EA's 'Simpsons: Tapped Out' revenues approaching $50M since launch


Electronic Arts reported fiscal fourth quarter revenues of $1.04 billion, up from $977 million in the year-ago period. Revenues from mobile games, online offerings and other digital channels increased 45 percent year-over-year to $618 million.

"Our mobile business generated $104 million for the quarter and was up 21 percent over the prior year," EA Chief Financial Officer Blake Jorgensen said during the publisher's earnings call Tuesday. "Smartphones and tablets were a major portion of the revenue accounting for $79 million of the $104 million total, growing 27 percent year-over-year."

EA singled out freemium hit The Simpsons: Tapped Out, which generated almost $10 million in digital net revenues in March and is responsible for close to $50 million in revenues since launching in August 2012. The game "continues to perform at the top of the Apple (NASDAQ:AAPL) app charts and the Google (NASDAQ:GOOG) Play store, with more than 13 million installs," said EA President of Labels Frank Gibeau. "With the recent Android release of The Simpsons, it hit 5.4 million [daily active users] at its peak across both leading mobile platforms."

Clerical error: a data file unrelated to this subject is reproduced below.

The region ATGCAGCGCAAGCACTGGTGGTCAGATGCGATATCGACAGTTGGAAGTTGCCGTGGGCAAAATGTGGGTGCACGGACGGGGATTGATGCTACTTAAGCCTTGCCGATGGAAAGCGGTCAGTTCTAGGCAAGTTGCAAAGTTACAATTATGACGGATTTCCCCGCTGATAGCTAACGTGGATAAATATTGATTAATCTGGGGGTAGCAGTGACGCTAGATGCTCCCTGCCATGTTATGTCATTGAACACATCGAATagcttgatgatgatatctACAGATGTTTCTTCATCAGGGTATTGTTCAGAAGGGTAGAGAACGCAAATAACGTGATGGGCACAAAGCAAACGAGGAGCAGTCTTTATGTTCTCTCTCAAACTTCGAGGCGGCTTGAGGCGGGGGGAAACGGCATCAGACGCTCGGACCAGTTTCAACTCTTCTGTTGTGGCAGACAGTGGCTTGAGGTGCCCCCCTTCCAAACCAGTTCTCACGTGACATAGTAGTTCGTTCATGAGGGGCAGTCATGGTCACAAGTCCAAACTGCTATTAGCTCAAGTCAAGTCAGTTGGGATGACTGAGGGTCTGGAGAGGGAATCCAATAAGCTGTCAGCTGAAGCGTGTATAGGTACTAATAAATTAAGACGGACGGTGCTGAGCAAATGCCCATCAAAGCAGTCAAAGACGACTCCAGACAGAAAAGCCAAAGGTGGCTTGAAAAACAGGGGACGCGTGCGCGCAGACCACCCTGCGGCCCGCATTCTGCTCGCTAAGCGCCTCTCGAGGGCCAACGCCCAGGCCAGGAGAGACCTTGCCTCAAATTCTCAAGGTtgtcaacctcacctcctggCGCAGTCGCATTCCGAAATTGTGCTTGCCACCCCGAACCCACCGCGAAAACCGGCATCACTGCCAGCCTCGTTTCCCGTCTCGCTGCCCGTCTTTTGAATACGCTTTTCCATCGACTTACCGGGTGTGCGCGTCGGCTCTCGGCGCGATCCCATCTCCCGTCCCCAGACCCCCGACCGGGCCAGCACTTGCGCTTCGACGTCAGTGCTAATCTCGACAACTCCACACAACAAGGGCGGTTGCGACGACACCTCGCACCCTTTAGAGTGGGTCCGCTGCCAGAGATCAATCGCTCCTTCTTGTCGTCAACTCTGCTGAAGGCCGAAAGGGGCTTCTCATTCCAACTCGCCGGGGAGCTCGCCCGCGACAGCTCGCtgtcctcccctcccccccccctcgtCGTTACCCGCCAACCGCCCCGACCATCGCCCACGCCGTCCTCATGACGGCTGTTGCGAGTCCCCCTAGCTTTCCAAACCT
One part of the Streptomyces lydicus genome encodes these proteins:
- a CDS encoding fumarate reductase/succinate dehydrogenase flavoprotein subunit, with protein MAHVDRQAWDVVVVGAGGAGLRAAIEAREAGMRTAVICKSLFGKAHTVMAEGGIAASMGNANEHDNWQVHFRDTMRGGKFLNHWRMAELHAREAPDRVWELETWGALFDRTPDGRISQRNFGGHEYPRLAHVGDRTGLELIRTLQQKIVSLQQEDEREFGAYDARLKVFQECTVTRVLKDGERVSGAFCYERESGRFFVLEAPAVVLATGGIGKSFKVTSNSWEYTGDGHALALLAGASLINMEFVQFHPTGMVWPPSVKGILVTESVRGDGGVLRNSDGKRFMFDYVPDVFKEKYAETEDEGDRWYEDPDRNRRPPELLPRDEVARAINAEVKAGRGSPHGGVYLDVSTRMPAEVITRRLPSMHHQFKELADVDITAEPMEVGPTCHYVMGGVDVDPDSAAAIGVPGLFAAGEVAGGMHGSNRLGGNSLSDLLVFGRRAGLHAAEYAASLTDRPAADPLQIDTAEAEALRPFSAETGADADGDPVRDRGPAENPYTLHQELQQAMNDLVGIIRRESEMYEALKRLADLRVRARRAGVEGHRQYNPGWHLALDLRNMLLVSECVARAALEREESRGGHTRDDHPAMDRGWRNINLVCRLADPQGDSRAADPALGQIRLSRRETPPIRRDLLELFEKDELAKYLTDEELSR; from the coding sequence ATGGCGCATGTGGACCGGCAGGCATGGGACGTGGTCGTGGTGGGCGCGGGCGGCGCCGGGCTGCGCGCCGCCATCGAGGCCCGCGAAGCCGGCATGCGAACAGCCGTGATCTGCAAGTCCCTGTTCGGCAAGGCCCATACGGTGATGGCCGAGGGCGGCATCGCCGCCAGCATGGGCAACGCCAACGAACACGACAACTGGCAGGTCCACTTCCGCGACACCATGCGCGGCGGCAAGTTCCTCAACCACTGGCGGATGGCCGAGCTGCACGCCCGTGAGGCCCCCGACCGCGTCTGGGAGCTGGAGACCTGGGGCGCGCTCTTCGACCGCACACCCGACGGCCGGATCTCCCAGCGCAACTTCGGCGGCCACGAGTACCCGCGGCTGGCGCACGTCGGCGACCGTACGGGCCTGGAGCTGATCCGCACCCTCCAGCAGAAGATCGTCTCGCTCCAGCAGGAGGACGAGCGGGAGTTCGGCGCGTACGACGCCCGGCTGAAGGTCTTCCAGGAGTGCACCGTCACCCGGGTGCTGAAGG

Gibeau also cited EA's Real Racing 3, which has now generated more than 30 million downloads since going live in March, averaging more than 2.5 million daily active users, as well as Sims FreePlay, which after 18 months exceeds 55 million installs. "With thousands of new titles added every month, consumers accept nothing short of top-quality games," Gibeau said. "Our strategy is to give them exactly that."

Earlier this week, EA announced a multi-year exclusive licensing agreement with The Walt Disney Company to develop and publish new games based on Star Wars characters and storylines. EA offered few details on its plans, but it promised titles optimized for all interactive platforms and game genres.

EA is also continuing its search for a new chief executive to replace John Riccitiello, who resigned in March after six years at the gaming giant's helm. Larry Probst, EA's chairman and former chief executive, is running the company until a new CEO is found.

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